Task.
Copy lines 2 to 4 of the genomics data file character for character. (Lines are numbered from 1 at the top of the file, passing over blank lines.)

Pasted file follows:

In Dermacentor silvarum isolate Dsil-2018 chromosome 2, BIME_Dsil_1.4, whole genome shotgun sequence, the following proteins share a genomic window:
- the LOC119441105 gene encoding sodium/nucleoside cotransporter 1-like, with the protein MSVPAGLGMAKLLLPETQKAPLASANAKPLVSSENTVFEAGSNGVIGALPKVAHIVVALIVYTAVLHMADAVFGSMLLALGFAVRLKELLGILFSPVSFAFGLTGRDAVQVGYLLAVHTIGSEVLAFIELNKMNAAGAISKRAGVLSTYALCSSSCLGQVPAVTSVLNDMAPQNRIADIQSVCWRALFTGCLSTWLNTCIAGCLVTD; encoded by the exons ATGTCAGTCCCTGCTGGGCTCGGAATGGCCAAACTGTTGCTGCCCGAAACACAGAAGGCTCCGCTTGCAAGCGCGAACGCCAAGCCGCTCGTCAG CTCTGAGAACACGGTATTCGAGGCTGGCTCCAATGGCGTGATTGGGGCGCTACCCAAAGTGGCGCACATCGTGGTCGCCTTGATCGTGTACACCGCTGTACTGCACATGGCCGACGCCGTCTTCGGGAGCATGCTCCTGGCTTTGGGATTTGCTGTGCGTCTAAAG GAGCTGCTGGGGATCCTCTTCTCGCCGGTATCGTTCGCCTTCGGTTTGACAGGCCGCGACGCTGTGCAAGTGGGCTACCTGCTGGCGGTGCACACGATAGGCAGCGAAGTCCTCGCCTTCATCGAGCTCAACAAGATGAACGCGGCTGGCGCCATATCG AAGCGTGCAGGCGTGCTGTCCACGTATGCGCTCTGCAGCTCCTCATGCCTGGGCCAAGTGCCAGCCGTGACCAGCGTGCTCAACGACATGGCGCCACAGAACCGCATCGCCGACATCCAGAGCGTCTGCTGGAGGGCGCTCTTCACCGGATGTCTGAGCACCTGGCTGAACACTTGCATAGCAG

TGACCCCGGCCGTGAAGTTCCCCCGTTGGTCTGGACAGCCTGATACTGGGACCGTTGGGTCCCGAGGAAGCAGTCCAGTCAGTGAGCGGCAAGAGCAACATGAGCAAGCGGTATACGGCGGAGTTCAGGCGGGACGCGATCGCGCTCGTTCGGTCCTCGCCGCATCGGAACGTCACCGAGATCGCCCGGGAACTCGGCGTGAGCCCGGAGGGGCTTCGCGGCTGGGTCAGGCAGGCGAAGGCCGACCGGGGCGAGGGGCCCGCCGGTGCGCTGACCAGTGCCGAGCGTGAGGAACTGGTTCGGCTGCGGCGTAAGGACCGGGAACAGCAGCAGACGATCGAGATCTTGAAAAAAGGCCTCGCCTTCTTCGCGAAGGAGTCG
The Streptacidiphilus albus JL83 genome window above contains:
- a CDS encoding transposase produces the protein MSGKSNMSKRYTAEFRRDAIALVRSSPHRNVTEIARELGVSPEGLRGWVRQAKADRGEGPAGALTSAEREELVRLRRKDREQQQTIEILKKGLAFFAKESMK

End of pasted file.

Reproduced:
- the LOC119441105 gene encoding sodium/nucleoside cotransporter 1-like, with the protein MSVPAGLGMAKLLLPETQKAPLASANAKPLVSSENTVFEAGSNGVIGALPKVAHIVVALIVYTAVLHMADAVFGSMLLALGFAVRLKELLGILFSPVSFAFGLTGRDAVQVGYLLAVHTIGSEVLAFIELNKMNAAGAISKRAGVLSTYALCSSSCLGQVPAVTSVLNDMAPQNRIADIQSVCWRALFTGCLSTWLNTCIAGCLVTD; encoded by the exons ATGTCAGTCCCTGCTGGGCTCGGAATGGCCAAACTGTTGCTGCCCGAAACACAGAAGGCTCCGCTTGCAAGCGCGAACGCCAAGCCGCTCGTCAG CTCTGAGAACACGGTATTCGAGGCTGGCTCCAATGGCGTGATTGGGGCGCTACCCAAAGTGGCGCACATCGTGGTCGCCTTGATCGTGTACACCGCTGTACTGCACATGGCCGACGCCGTCTTCGGGAGCATGCTCCTGGCTTTGGGATTTGCTGTGCGTCTAAAG GAGCTGCTGGGGATCCTCTTCTCGCCGGTATCGTTCGCCTTCGGTTTGACAGGCCGCGACGCTGTGCAAGTGGGCTACCTGCTGGCGGTGCACACGATAGGCAGCGAAGTCCTCGCCTTCATCGAGCTCAACAAGATGAACGCGGCTGGCGCCATATCG AAGCGTGCAGGCGTGCTGTCCACGTATGCGCTCTGCAGCTCCTCATGCCTGGGCCAAGTGCCAGCCGTGACCAGCGTGCTCAACGACATGGCGCCACAGAACCGCATCGCCGACATCCAGAGCGTCTGCTGGAGGGCGCTCTTCACCGGATGTCTGAGCACCTGGCTGAACACTTGCATAGCAG

TGACCCCGGCCGTGAAGTTCCCCCGTTGGTCTGGACAGCCTGATACTGGGACCGTTGGGTCCCGAGGAAGCAGTCCAGTCAGTGAGCGGCAAGAGCAACATGAGCAAGCGGTATACGGCGGAGTTCAGGCGGGACGCGATCGCGCTCGTTCGGTCCTCGCCGCATCGGAACGTCACCGAGATCGCCCGGGAACTCGGCGTGAGCCCGGAGGGGCTTCGCGGCTGGGTCAGGCAGGCGAAGGCCGACCGGGGCGAGGGGCCCGCCGGTGCGCTGACCAGTGCCGAGCGTGAGGAACTGGTTCGGCTGCGGCGTAAGGACCGGGAACAGCAGCAGACGATCGAGATCTTGAAAAAAGGCCTCGCCTTCTTCGCGAAGGAGTCG
The Streptacidiphilus albus JL83 genome window above contains: